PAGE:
The team at 590 Madison is a collaboration between marketing and the CIO that works in two-week sprints. They are the very definition of agile, Horan says, as they are using a lot of the concepts from agile software development.

"So the projects to either bring some new content to IBM.com or change some elements of the infrastructure or some elements of the look and feel for IBM.com, the projects are all designed as two-week projects to be deployed," Horan said. "And that tight partnership is what enabled us to move much more rapidly with respect to deploying new capability and functionality."

Big data is the term increasingly used to describe the process of applying serious computing power—the latest in machine learning and artificial intelligence—to seriously massive and often highly complex sets of information.

As the focus on the customer increases, so does the focus on marketing and getting targeted information out to customers—thus the emergence of the role of chief marketing officer (CMO) in companies. The CMO is on par with and often works closely with the CIO in many companies.

IBM CEO Ginni Rometty recognized this and her first major customer-facing event as CEO last year was an event for both CIOs and CMOs. With that elevation in status, CMOs are looking at the same issues as CIOs, particularly big data and analytics.  

IBM has been keen on this trend. Jim Corgel, IBM's general manager of entrepreneurs and ecosystem, told eWEEK IBM's former CEO Sam Palmisano, identified analytics as the number one opportunity Big Blue had ahead of it prior to his leaving the post last year.

Big data and analytics are transforming marketing at IBM, enabling faster, highly targeted interactions with clients that are helping create new markets. This capability has evolved over the last decade as IBM has worked to become a globally integrated enterprise.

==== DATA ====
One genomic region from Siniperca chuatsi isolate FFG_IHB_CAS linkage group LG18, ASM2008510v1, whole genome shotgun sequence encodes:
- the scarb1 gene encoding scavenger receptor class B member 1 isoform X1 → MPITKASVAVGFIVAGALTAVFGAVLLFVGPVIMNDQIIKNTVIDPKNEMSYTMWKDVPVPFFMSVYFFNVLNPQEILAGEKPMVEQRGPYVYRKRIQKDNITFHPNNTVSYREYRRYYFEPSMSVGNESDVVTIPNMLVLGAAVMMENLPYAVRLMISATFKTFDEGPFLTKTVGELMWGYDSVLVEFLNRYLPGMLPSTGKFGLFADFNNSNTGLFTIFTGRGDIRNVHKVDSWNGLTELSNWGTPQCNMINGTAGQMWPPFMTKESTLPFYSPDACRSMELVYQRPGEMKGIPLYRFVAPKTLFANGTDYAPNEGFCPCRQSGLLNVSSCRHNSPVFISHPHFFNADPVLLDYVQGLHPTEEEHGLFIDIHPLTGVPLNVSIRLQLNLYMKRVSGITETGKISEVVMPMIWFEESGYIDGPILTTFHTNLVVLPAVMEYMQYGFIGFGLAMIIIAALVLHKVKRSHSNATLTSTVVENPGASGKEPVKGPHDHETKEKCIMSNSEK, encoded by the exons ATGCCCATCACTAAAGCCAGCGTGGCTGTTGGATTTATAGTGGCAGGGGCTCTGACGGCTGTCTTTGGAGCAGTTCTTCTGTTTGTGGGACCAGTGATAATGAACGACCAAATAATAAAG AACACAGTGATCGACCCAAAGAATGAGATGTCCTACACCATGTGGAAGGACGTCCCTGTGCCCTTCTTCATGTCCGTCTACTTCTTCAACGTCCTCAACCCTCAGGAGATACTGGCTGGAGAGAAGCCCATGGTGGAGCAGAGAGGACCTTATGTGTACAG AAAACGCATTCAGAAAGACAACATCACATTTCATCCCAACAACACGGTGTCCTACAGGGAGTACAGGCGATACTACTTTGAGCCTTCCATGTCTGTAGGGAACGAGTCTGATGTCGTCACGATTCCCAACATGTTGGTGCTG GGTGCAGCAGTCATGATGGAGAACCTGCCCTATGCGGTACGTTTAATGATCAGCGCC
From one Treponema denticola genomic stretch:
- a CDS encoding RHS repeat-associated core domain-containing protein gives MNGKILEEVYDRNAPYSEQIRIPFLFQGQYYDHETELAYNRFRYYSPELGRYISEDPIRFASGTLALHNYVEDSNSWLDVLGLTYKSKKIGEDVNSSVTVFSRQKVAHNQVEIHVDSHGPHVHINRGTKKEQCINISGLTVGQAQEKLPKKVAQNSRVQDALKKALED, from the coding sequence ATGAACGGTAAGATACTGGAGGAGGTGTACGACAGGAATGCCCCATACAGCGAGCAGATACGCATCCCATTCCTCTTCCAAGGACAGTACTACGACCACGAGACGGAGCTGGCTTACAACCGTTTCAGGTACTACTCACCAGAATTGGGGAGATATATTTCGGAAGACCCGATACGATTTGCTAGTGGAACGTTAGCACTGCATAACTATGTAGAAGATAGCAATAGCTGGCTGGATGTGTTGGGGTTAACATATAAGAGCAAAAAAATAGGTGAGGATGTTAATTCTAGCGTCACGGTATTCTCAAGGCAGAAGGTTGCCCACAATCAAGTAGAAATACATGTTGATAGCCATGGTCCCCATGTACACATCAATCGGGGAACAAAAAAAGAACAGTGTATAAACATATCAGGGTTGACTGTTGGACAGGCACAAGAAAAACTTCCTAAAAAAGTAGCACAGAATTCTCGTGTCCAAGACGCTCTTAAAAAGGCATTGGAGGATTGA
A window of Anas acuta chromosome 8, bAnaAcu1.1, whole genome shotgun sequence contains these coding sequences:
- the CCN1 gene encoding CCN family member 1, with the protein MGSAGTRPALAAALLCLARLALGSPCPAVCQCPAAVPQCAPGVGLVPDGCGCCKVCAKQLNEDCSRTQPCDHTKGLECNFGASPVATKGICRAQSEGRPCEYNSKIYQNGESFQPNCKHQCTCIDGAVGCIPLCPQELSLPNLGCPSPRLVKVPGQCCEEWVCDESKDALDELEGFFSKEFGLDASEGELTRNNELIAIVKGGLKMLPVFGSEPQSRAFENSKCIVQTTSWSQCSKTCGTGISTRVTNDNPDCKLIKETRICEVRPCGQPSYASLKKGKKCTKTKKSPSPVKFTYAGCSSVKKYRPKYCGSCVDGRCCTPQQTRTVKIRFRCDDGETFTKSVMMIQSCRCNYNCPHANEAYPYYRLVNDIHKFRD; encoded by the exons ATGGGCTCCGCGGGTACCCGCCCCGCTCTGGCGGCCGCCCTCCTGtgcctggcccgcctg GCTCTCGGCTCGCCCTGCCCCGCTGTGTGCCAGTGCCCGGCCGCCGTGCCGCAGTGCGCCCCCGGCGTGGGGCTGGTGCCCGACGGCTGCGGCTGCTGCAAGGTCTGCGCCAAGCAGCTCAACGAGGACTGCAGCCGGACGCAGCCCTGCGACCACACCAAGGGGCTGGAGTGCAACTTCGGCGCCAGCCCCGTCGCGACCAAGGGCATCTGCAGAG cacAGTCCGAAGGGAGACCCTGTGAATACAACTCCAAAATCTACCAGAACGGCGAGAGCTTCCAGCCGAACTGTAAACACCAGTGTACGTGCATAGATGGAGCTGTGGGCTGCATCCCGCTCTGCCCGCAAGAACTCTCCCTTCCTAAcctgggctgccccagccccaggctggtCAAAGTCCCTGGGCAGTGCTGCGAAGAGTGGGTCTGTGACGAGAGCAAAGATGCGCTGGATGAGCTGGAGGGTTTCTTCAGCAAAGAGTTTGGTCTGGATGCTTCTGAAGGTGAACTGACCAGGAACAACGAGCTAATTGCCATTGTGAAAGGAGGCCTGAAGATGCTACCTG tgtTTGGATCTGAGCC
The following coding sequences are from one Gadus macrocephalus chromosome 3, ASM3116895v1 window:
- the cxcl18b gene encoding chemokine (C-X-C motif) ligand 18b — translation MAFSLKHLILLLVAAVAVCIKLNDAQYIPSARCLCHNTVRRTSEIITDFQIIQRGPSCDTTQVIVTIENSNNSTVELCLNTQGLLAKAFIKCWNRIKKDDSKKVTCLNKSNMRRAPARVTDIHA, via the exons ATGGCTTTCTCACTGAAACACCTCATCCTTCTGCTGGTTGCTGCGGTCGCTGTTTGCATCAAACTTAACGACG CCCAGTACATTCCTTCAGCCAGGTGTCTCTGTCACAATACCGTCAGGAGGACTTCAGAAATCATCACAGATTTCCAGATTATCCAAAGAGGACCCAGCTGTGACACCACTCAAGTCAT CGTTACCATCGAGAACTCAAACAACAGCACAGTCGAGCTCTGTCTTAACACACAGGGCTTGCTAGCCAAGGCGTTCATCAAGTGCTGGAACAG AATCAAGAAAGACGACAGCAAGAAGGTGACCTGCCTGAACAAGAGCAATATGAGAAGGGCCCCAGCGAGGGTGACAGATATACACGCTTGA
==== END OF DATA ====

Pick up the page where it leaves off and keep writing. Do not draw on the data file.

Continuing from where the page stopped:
In the process, every part of IBM—from development and manufacturing to sales, customer support, and now marketing—has been transformed to run more quickly, efficiently and smarter.

Indeed Linda Sanford, IBM's senior vice president of enterprise transformation, told eWEEK that her initiatives have delivered $8 billion back to the business since 2005 through such moves as reducing IBM's data centers from 155 to five, trimming total applications from 16,000 to 4,500, and consolidating approximately 6,500 servers.

IBM's Not-So-Secret Weapon: Big Data Marketing


The ubiquity of data in an increasingly instrumented world are driving a new business landscape in which CMOs can now target customers as individuals instead of clustering them within vague demographic categories. This makes marketing feel more like a welcomed service instead of an intrusion.

"I think the B2B world has traditionally thought more about companies than people," Horan said. "What we are increasingly recognizing is that it is individuals within companies that are making decisions. And it's those individuals that are the ones that have different levels of knowledge or different roles within the company and different levels of influence over decision making. And what we are starting to think about is, how can we start to build up that body of information about people as individuals, so that we can start to present much more targeted offers."

Social media has also made the CMO responsible for building an internal employee culture that represents the company's brand in online interactions. Technology and creativity are fusing to drive a new interdependence between two seemingly diverse business disciplines, the CIO and the CMO.

"Data could be really, really key to using social media to better understand the nature of your market, using device data to optimize your supply chain, etc.," said Tony Baer, an analyst at Ovum. "The potential upside is huge. But there are some important "buts." There is the danger in euphoria over big data. There is the need to know what data to use, how to realize patterns and analyze the data, and of course—the more solvable issue, master the underlying technology. These are not trivial issues."